Join us on The Drift House ...
This story is exactly why I love children's fantasy stories. No one thinks a story weird because you can talk to a whale or fly on a carpet. Now, the kids find the Sea of Time a strange place, but they quickly adapt and the reader can enjoy the ride as well. There are all kinds of fantastical creatures to meet and a new world to explore. As is typical with children's fantasy, the adults are either out of the picture, useless or incapacitated, thus requiring the kids to save the day. (I'd like to think with Uncle Farley that it was only the latter as I rather liked him and hope he'll have more of a role to play in future installments than just semi-absent caretaker.)
Hey, big surprise - Susan is a practical girl. And Charles is a geek. And Murray is just an annoying little kid. OK, so the characters fortunately prove to have more depth to them than that, and the POV does shift between Susan and Charles nicely, so you get multiple courses of action and thought. These are kids I started to care about and was eager to spend time with.
The basic plot is one familiar to books for kids. Life gets turned upside down when Susan and her younger brothers Charles and Murray are sent to Canada to stay with their rather odd Uncle Farley. How odd? His house looks like a run-down ship for one. (We won't even get into the talking parrot.) Turns out there's a reason the house looks like a ship, though, as they wake up one morning to the wide open seas instead of Canada. No communication back to the world they know and no means of propulsion means they're just ... well, drifting. (Get it? Drift House? Drifting?) And now, the fantasy part starts as mermaids, great whales and pirates enter the picture. The mermaids are trying to stop time itself and it's up to Susan - with a little help from her brothers and the pirates - to keep them from doing so.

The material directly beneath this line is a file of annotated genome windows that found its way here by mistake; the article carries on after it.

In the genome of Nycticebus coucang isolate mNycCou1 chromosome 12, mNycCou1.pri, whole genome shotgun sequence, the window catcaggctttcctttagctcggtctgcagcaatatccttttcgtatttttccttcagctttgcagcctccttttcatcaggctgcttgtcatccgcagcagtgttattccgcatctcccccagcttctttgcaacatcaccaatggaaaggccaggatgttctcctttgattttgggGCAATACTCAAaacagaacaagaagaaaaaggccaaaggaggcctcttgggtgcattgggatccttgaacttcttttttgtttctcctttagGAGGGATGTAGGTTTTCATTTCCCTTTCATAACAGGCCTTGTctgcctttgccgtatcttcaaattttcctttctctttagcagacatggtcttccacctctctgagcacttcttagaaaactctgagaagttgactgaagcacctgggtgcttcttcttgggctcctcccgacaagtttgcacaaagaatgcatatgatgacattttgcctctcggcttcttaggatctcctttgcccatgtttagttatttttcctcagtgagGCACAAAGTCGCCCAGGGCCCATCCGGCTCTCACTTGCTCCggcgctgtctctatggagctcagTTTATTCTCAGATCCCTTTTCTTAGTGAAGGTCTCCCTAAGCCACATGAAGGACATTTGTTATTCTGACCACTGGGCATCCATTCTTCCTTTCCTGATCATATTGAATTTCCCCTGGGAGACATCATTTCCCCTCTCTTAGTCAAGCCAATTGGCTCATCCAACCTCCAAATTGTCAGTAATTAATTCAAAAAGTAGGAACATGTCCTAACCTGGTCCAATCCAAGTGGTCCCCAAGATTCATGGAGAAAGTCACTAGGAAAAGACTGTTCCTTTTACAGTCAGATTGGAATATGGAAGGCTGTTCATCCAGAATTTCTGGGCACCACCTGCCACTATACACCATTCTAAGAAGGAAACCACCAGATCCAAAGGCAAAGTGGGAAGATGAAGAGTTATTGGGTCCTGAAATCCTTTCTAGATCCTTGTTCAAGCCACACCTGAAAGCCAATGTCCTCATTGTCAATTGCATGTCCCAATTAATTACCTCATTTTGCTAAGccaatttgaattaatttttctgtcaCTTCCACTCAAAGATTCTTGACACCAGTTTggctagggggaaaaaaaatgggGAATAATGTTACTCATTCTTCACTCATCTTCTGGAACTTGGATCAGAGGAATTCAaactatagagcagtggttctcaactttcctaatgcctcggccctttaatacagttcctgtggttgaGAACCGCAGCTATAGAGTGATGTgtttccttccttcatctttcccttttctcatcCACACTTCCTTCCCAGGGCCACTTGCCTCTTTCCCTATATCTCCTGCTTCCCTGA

Don't forget the second book!
This time, Susan and Charles show up at their uncle's house with the Book of Time. Bet you can't guess what happens?
That's right, this story has the pair on an adventure that takes them back and forth through time, meeting historical (and future) characters as much as mystical ones. Not sure President Wilson is a good substitute for mermaids, necessarily, but there you go.
One odd part here is the appearance of their little brother Murray. They left him behind in NY with the chicken pox (poor boy) but he makes plenty of appearances anyway. I'll leave you to read the book to find out more on that one.
It's been a few years since this one came out, so I'm inclined to think this might the end of the Drift House Chronicles. Peck has been focused on more adult stories instead.
The second one does have a Kindle version, but the first does not.
More Good Ideas
And a few more books I've read that you might enjoy. Much like the Drift House books, they bring a touch of the fantastic in to our very normal world.
Geared toward a slightly younger audience than the Drift House, which makes it good if you've got a beginning reader looking for a chapter book adventure. Similar kind of rabbit-hole start as the Drift House where Roxie and the Hooligans (not her gang, but her bullies) go through a dumpster and land in a very different world.
Here, the fantasy comes to our world rather than the characters falling into it. Loved the creative ideas for candy here - rock candy that makes you float, jawbreakers that make you unbreakable - and the core story is cool too. Just found out there's a second book in this series, so I'm looking forward to reading that one as well.